What sort of influences were you looking to integrate on that demo, and once it was done, how did you go about fleshing out a full lineup for the project? I always tell people that I was trying to emulate New Age bands on the demo, but looking back on it I don’t really know what I was doing. I guess I was trying to do something that sounded like pre-Victory Strife mixed with Mouthpiece. I really can’t stand the demo and looking back I think I really missed the mark on it. When I decided I wanted to play shows, I just pulled people from other bands and had them fill in. We had a couple different lineups but eventually settled on the one we have now. Once you had a line-up more or less solidified, what did the writing process look like for the 7"? Did you still write all the music or did the other guys start adding their own flavors? The 7” was actually a compilation of the first demo and a two song tape we did after it, so there wasn’t anything new. That stuff was all written by me and Connor. We didn’t have any physical copies left of anything and the only tapes that existed were made by my friend’s label in the UK, so not many people had access to them here. I figured that doing a 7” would be a better way to make sure people could have a physical representation of our early music. How did you guys hook up with Nikolay at Ugly & Proud to release the 7"? Niki from Ugly and Proud knows a guy who runs a label here in NC and he got my info from a mutual friend I have with that guy.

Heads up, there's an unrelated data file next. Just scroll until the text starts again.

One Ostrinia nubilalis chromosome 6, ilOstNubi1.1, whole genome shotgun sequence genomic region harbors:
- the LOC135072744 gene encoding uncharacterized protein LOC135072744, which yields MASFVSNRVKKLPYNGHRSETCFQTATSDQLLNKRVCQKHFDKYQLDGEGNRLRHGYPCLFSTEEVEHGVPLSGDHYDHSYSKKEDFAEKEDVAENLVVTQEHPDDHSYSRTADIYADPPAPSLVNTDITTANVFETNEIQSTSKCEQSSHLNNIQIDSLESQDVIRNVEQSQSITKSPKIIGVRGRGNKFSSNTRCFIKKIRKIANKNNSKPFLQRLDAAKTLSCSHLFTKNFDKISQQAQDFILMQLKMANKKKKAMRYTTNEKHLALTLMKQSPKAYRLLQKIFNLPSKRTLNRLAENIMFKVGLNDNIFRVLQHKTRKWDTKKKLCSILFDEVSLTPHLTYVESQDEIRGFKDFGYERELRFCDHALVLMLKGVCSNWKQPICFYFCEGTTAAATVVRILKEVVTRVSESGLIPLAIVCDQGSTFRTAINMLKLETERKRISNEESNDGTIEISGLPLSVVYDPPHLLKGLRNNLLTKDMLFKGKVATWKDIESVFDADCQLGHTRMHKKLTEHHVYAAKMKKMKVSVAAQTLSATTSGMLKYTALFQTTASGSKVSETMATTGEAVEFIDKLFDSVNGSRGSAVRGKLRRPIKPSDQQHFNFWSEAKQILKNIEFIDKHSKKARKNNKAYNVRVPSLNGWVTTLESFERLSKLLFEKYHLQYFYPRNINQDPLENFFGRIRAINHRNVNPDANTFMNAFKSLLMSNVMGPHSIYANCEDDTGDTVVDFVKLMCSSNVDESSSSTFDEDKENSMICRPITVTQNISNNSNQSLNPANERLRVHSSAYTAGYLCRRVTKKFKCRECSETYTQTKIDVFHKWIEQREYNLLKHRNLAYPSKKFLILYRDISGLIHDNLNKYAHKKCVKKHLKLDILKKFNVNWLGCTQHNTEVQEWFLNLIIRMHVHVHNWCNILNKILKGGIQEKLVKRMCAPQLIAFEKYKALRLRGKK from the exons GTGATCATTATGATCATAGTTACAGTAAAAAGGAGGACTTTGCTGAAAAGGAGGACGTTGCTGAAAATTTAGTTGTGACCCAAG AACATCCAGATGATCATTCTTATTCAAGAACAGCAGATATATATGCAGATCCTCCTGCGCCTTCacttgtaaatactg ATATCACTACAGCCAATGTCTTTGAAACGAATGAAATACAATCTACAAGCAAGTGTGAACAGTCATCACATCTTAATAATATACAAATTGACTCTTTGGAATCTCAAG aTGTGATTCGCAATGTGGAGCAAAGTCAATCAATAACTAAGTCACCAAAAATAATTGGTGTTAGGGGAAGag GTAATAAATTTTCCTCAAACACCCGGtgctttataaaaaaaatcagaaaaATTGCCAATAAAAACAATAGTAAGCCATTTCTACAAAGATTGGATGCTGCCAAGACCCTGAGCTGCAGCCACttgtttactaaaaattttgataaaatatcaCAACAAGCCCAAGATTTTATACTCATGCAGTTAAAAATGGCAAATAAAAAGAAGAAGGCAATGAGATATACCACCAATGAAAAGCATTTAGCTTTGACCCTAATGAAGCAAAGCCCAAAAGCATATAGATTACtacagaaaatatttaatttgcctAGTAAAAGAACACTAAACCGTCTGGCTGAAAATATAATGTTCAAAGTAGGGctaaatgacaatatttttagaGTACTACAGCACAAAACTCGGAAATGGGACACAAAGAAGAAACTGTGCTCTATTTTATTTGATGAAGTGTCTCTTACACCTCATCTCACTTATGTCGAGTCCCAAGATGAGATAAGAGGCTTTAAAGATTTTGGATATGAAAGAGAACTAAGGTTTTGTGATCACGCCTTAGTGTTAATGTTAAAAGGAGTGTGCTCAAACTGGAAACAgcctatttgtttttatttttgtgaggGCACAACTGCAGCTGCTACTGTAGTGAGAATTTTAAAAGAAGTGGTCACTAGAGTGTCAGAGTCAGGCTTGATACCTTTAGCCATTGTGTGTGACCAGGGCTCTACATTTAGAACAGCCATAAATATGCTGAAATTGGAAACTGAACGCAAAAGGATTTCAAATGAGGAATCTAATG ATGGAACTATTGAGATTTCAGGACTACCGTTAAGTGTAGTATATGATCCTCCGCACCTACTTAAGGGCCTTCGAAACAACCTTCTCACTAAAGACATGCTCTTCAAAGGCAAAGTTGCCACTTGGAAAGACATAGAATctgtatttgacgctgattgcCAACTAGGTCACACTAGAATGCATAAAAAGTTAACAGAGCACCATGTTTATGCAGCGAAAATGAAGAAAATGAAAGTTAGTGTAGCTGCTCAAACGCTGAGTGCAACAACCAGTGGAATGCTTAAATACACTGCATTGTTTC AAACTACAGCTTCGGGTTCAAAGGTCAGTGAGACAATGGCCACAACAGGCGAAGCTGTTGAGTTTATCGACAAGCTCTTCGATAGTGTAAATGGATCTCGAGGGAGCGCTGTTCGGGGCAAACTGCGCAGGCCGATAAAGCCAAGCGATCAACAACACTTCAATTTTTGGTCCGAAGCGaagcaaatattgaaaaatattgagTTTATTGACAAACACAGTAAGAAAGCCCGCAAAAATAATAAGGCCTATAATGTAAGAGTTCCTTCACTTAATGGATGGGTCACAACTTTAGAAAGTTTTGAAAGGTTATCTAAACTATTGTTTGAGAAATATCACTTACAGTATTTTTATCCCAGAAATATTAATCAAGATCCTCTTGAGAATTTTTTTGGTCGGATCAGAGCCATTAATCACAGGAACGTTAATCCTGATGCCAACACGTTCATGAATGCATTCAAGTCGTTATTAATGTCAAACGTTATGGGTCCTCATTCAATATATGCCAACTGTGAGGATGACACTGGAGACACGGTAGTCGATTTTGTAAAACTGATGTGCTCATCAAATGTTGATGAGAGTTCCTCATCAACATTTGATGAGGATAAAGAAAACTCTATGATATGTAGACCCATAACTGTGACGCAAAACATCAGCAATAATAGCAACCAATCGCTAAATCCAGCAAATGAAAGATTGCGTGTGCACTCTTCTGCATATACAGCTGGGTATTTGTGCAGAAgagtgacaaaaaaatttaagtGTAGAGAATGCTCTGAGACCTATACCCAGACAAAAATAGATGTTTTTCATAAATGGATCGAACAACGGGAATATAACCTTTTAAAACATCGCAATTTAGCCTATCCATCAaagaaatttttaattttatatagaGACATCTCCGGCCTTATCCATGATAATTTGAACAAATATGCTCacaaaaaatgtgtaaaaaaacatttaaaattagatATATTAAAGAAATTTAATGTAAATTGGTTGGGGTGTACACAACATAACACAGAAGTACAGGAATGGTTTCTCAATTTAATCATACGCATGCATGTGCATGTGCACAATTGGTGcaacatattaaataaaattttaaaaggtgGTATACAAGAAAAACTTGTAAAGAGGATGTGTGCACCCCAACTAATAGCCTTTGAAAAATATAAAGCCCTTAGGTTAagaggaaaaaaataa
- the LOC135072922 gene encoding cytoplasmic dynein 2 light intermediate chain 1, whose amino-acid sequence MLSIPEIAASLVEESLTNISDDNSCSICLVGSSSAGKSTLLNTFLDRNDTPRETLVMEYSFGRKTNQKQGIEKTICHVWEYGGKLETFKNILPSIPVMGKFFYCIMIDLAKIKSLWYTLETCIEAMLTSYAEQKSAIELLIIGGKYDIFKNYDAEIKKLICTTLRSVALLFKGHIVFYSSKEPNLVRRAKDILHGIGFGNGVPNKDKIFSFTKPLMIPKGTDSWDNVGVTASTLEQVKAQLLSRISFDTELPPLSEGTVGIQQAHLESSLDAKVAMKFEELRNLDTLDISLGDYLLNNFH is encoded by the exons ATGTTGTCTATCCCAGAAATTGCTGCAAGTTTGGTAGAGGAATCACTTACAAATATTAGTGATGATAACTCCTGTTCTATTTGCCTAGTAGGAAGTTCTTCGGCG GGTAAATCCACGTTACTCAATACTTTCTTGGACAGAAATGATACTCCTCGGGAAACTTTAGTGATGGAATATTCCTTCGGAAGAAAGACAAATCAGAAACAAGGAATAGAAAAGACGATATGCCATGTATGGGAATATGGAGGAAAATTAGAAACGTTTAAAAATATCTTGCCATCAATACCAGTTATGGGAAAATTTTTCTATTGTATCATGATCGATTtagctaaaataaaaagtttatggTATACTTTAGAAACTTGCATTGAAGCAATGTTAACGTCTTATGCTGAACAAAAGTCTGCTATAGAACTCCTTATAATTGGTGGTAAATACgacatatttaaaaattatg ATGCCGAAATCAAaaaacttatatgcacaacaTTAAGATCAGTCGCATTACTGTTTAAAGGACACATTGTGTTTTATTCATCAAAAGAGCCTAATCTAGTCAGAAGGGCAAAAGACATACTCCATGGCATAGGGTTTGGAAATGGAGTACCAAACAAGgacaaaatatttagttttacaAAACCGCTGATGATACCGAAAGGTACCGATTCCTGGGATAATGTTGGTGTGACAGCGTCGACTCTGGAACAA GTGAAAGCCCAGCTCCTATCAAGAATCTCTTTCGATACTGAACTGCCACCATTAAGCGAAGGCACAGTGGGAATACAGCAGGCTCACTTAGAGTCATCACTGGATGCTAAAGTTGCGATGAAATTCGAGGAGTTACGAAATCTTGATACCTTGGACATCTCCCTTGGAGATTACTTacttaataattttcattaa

In terms of the new LP "Eternal Emotion", what if anything were you guys trying to do differently this time around, either in terms of the writing process or production? The LP is a lot more melodic. I was drawing influence from bands like Empathy, Encounter, Flagman, and Turning Point. The writing process has generally been the same for every release we’ve done. I write guitar parts, Connor does drums, I write the lyrics, then I figure out bass lines last. The LP had a little bit more group input on a couple things. Our guitarist Paul wrote the acoustic parts in the outro and in the song "Eternal Emotion". Other than that it was all me and Connor. Lyrically the new record seems mostly pretty introspective, the one line that caught my eye was "To build an enduring future, the first step must be an act of love." That line could obviously apply to lots of different things, curious if you could elaborate a bit on what you were trying to capture there. My lyrics always come from something I’m feeling and I like to deliver them in a way that leaves them open to interpretation. However, when I wrote that song “Reconsider” I had a very clear intention of making it about animal rights. Everyone in SFP is vegan and straight edge, but we don’t label ourselves explicitly as a vegan straight edge band. However, I wanted to write an animal rights song because it’s a topic that really means a lot to me. In particular, that line you mentioned is referring to how if we want our planet to continue to survive, we have to consider engaging in what I called the “act of love”, which is thinking about the effects our lifestyles can have on our world and life beyond ourselves. Even the smallest change can make a difference and help ensure our future is livable for the next generation.